I have all sorts of other simple embellishments but I am getting a vibe that for now I had better keep them to myself as I know they will not be appreciated.

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Re: Dutch Looper / English Monte / English Three Card Trick

Postby Jonathan Townsend » July 31st, 2017, 8:35 am

Mundus vult decipi -per Caleb Carr's story Killing Time

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Re: Dutch Looper / English Monte / English Three Card Trick

Postby performer » July 31st, 2017, 9:41 am

No. Not that one. And I think I have the title wrong. It is in fact "The Pimpernel Queen". Or at least that is the title attributed to it in Jon's excellent begnner's book on card magic, "The Amazing Book of Card Tricks" on page 52. Alas it is only a tiny fraction of the routine I saw him do several times when I was 16 years old. It is the best monte version I have ever seen. I used to watch Jon when I was 16 years old when he was working in Ellisdons famous joke and novelty store in Holborn, London. I would go up there in my school Lunch hour and travel half across London to get there. He seemed to spend more time there demonstrating his own tricks than he ever did of the ones he was supposed to be selling. He had a good one called "Voodoo Spirit" which I still do to this day. And I watched him very carefully several times before I learned his version of the Ramsey Bean trick which he later explained in a lecture and in fact the trick is now in one of his beginner's books. Here I am doing it:

https://www.youtube.com/watch?v=AQIhl8GbG0k

It is a great trick but I wouldn't do it at the dinner table!

However, I always thought his greatest trick was the "Pimpernel Queen". Perhaps one day we will see the full routine rather than that small excerpt in his card trick book.

Incidentally I would never do the Dutch Looper in a performance for the public. I only do it to remove money from the pockets of the undeserving public on the basis that their money is far better off in my pocket than it is in theirs. Instead the version I use for performance is the Vernon 3 card monte which always goes over very well. And I rather like using ungimmicked cards.

Incidentally the very worst thing that Jon ever did to me was tell me where to find the magic community. You can blame my presence among you on him. Up to that time I had never really met another magician except him and I had already been doing magic seriously for two years and by then was pretty good at it. I had learned it all from BOOKS! And books are always the best way to learn. Even better than learning from human beings for reasons I have no time to explain.

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Re: Dutch Looper / English Monte / English Three Card Trick

Postby erdnasephile » July 31st, 2017, 1:46 pm

performer wrote:Incidentally I would never do the Dutch Looper in a performance for the public.


This is an interesting statement to me. May I please respectfully ask for your thinking behind this?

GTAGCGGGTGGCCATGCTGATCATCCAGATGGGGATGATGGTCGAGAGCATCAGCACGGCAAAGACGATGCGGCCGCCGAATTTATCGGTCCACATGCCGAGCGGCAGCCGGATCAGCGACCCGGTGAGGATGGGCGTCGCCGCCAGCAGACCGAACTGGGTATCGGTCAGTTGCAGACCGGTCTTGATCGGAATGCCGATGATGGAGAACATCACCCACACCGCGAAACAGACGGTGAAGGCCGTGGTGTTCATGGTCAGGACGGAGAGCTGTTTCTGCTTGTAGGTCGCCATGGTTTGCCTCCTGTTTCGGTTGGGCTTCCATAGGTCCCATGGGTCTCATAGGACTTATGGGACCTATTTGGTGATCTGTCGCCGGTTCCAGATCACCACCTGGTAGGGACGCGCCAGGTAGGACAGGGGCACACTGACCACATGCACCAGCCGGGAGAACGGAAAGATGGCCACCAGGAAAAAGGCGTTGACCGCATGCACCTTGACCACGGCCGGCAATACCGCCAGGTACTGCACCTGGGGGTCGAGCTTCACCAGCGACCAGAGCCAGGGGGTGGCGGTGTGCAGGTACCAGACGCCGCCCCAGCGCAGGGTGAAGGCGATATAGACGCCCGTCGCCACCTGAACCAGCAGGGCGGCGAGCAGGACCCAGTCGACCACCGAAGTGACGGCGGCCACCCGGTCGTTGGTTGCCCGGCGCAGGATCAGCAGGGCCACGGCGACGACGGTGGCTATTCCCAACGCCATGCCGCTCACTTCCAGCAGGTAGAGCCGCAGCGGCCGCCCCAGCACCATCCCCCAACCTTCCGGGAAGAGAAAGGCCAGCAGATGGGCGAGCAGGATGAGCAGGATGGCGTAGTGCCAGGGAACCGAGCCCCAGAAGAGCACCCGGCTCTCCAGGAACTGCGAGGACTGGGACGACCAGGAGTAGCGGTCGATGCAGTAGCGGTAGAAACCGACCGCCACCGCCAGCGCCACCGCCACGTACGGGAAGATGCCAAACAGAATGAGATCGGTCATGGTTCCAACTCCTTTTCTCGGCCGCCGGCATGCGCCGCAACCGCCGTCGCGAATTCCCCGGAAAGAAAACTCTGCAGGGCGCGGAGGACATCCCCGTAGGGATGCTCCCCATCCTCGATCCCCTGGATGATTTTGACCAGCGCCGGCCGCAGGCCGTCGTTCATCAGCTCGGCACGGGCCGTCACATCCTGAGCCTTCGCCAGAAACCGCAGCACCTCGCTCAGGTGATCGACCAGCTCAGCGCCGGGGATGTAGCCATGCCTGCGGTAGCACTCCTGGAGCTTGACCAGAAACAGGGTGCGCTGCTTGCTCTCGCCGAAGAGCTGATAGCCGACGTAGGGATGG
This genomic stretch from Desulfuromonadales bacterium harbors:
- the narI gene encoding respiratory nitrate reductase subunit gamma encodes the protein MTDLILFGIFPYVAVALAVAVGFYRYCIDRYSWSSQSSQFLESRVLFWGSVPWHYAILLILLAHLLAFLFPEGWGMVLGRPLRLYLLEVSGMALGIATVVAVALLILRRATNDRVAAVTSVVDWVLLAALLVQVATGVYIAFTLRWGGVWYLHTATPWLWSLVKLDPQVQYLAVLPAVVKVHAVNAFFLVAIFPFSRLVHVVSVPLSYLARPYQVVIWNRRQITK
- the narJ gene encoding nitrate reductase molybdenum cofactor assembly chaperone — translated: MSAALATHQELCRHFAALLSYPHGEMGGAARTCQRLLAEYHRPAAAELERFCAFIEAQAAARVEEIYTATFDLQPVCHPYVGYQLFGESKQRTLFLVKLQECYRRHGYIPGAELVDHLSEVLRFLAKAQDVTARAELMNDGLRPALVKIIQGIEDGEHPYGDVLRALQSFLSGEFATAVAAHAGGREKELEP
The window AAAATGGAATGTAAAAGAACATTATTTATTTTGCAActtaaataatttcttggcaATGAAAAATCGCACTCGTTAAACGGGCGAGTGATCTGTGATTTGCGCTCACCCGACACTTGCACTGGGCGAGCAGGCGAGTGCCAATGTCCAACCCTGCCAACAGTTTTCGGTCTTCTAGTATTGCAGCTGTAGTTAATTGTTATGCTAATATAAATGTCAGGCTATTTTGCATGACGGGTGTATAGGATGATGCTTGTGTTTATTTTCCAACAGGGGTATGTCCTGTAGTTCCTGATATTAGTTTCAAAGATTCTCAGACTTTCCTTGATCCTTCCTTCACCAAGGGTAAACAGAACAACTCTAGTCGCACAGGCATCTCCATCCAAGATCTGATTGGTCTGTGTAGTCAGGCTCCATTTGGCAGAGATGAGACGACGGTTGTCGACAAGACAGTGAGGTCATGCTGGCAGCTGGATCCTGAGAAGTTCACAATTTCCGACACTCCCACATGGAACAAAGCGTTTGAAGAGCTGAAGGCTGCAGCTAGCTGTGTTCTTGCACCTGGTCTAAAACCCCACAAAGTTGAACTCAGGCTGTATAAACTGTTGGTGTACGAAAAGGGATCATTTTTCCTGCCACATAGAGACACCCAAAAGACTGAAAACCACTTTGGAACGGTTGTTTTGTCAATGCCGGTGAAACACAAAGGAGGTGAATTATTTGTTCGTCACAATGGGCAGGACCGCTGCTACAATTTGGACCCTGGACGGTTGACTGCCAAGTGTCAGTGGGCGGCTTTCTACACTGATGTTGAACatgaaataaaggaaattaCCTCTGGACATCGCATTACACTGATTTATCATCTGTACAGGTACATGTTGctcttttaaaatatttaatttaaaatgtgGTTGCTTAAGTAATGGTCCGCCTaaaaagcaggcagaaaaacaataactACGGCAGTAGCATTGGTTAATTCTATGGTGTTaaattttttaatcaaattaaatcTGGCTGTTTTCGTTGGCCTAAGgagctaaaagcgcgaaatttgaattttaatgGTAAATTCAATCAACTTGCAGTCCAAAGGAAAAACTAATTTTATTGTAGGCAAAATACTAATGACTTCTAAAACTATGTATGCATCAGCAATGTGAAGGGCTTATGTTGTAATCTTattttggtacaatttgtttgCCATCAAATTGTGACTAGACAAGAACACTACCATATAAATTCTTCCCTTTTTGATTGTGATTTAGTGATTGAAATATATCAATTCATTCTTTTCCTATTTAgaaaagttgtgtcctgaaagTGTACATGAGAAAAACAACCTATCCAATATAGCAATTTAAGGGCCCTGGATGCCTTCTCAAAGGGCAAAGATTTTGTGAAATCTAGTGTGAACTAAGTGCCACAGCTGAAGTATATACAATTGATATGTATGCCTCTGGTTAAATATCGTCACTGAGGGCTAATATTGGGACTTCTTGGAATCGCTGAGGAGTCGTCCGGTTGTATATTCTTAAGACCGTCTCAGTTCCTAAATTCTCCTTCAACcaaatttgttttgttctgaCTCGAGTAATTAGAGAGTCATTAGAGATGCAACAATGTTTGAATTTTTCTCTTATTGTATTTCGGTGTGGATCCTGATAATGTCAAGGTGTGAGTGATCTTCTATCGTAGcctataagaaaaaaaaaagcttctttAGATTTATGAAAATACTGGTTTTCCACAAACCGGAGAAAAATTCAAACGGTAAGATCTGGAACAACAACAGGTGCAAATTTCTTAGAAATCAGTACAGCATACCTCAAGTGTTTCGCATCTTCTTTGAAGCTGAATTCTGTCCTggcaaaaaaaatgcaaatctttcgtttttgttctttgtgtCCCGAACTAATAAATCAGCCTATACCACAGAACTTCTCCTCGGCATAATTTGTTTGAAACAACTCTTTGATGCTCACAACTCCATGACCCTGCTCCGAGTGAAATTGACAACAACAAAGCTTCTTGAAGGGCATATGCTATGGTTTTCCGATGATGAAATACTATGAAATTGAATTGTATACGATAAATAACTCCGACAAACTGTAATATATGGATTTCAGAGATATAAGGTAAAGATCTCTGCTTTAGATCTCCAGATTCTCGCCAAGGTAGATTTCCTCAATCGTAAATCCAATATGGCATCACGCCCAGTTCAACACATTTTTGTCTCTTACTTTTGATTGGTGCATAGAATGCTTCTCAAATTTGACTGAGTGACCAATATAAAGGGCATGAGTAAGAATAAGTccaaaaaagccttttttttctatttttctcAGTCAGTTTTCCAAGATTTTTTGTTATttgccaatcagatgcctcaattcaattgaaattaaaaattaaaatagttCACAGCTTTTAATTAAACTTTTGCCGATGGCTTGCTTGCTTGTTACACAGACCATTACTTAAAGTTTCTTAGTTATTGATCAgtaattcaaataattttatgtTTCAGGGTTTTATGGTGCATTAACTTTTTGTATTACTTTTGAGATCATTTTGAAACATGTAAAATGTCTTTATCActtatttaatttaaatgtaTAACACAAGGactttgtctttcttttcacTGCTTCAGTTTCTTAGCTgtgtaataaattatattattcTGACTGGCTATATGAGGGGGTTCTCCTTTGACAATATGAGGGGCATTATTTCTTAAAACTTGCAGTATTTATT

Is it due to the use of a gaffed card? If so, one could construct the routine to finish clean (e.g., Valentine) and/or use spectator management (e.g., Skinner, Rogers) to take the heat off the cards.

Or is the concern that some Dutch Looper routines seem to get pretty repetitive and lack a true climax? At first glance, I tend to like routines that build gradually to an impossible climax (DeCamps, Vernon, Kohler, Skinner, Ortiz, Lewis), as opposed to those where 3 identical cards are revealed matter of factly during the routine (with the exception of Valentine's routine)

Thanks!

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Re: Dutch Looper / English Monte / English Three Card Trick

Postby Jonathan Townsend » July 31st, 2017, 2:50 pm

erdnasephile wrote:
performer wrote:Incidentally I would never do the Dutch Looper in a performance for the public.


This is an interesting statement to me. May I please respectfully ask for your thinking behind this?
...


What do you think of Alex Elmsley's Four Card Trick?
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Re: Dutch Looper / English Monte / English Three Card Trick

Postby performer » July 31st, 2017, 2:58 pm

erdnasephile wrote:
performer wrote:Incidentally I would never do the Dutch Looper in a performance for the public.


This is an interesting statement to me. May I please respectfully ask for your thinking behind this?

Is it due to the use of a gaffed card? If so, one could construct the routine to finish clean (e.g., Valentine) and/or use spectator management (e.g., Skinner, Rogers) to take the heat off the cards.

Or is the concern that some Dutch Looper routines seem to get pretty repetitive and lack a true climax? At first glance, I tend to like routines that build gradually to an impossible climax (DeCamps, Vernon, Kohler, Skinner, Ortiz, Lewis), as opposed to those where 3 identical cards are revealed matter of factly during the routine (with the exception of Valentine's routine)

Thanks!